Organ du jour: Spleen
By John Anderson
Friday, March 19, 2010
For all the soullessness of studio pictures, where else can today's moviegoer find moral outrage, political pluck or a sense of insurrection? That's right: mid- to massive-budgeted sci-fi/horror/fantasy. There's "Avatar's" anti-corporatism; "District 9's" apartheid allegory; "The Crazies' " eco-militancy; and, now, the health-care-gone-haywire nightmare of "Repo Men." Could a world actually exist in which artificial organs bought on credit could be repossessed from their delinquent containers by Taser-wielding corporate ninjas? That we can even ask the question makes for a thriller with requisite plausibility and the proper quotient of paranoia.
Directed by Miguel Sapochnik, who may have watched "Blade Runner" a few too many times, "Repo Men" grafts moral ambiguity onto the action thriller, and the result is a weird but likably misshapen beast. The plot may take more unpleasant turns than a small intestine, but isn't that what we want out of our suspense films? Throw in Jude Law, whom I, for one, will watch anytime, in anything, as anyone -- even a guy who leaves his "clients" liverless and lifeless -- and one can forgive the movie's defects, and its indecision about being tragedy or comedy.
Law plays Remy, the top repo man for the Union, a monolithic multinational-cum-government that urges transplants onto ailing customers and then tracks them down when they don't make their payments. The ease with which Remy operates -- evidenced by the old R&B he listens to on his earphones as he removes a bit of this or piece of that -- indicates how good he is, and how insulated. When we meet him, trouble's brewing: His wife, Carol (an oddly sour Carice Van Houten), wants him to move into sales. Compartmentalizing like a madwoman, she thinks it better for him to sell the cursed organs than reclaim them. His Army buddy and fellow repo dude Jake (Forest Whitaker) wants things to remain the same, though he shouldn't worry: Remy is so obviously not a management guy that his chances of moving up are slim. When Remy has a heart attack, he gets a transplant he can't pay for, and the hunter becomes the hunted.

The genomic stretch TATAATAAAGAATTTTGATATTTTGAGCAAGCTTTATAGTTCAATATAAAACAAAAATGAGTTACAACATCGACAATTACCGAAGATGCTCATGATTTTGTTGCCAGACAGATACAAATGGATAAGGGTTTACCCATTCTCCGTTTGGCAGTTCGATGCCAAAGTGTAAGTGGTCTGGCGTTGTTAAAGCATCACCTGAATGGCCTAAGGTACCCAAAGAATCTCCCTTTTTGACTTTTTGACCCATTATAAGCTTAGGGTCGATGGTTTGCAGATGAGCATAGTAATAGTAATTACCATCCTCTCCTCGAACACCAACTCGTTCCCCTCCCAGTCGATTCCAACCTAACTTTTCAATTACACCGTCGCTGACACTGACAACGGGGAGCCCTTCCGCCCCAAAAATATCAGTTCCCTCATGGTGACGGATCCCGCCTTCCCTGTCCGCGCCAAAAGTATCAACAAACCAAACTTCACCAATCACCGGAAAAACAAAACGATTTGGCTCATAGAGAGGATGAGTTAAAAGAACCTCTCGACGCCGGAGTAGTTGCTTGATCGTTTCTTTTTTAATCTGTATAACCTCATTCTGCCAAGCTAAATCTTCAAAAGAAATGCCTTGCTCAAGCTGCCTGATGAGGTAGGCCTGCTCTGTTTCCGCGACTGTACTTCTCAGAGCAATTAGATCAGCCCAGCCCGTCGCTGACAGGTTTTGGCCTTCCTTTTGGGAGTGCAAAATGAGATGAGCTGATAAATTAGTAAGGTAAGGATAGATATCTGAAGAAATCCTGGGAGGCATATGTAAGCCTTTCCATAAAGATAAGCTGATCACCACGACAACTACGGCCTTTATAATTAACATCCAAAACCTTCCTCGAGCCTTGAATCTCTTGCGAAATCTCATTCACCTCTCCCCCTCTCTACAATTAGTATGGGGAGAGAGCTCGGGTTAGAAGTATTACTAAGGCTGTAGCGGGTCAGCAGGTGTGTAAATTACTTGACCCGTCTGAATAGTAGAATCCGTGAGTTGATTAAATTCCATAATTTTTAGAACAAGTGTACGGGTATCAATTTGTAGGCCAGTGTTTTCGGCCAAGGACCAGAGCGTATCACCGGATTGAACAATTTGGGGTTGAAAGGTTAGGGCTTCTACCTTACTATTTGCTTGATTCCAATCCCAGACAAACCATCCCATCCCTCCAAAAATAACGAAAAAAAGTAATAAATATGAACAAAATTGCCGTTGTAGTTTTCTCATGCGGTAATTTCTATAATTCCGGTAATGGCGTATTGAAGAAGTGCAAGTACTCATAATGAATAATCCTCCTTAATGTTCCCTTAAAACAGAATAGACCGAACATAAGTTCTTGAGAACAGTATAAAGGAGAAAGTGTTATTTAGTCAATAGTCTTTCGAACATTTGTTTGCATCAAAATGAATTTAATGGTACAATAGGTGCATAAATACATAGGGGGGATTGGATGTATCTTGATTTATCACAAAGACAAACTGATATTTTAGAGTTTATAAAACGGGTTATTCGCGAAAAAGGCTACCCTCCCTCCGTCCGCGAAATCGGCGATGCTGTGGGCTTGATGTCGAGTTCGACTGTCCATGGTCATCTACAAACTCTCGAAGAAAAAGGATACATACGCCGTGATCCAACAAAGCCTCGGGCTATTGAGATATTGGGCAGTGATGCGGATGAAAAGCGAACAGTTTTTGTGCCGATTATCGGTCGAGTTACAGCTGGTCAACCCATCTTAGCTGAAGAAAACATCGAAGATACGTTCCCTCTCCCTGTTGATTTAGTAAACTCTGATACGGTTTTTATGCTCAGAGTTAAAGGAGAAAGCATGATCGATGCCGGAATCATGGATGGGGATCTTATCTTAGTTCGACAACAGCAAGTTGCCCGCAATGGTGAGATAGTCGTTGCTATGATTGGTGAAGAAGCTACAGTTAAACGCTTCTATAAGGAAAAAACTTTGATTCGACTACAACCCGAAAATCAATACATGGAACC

Sapochnik's bloody mess has much in common with "Repo! The Genetic Opera," Darren Lynn Bousman's 2008 adaptation of the Darren Smith-Terrance Zdunich stage musical. While the campy "Repo!" was also about repossessed organs, screenwriter Eric Garcia's novel "The Repossession Mambo" is rooted elsewhere -- in "Brazil," in "Death of a Salesman," in a Kubrick-meets-Burgess vision of a cruel futuristic society. The coincidence is not so odd: With the battle over health care raging, the idea of buying organs on time from ruthless, cutthroat "providers" was one of those concepts that was waiting to be hatched, and hatched again.
In keeping with the trend toward multinational casting, "Repo Men" has a bit of everywhere about it: Besides the Dutch van Houten, the English Law, and the Americans Whitaker and Liev Schreiber (as a perfect corporate viper), there's Brazil's tiny treasure Alicia Braga as Beth, the mostly mechanical gamine with whom Remy tries to get off the grid and out of debt. The movie does take a trip into deepest Crazyville: A duet of anesthesia-less surgeries performed by Remy and Beth on each other is so borderline orgasmic it may qualify as the horror-fantasy version of a Rogers-Astaire dance number.
Contains vulgarity, gore, violence, sexuality and nudity.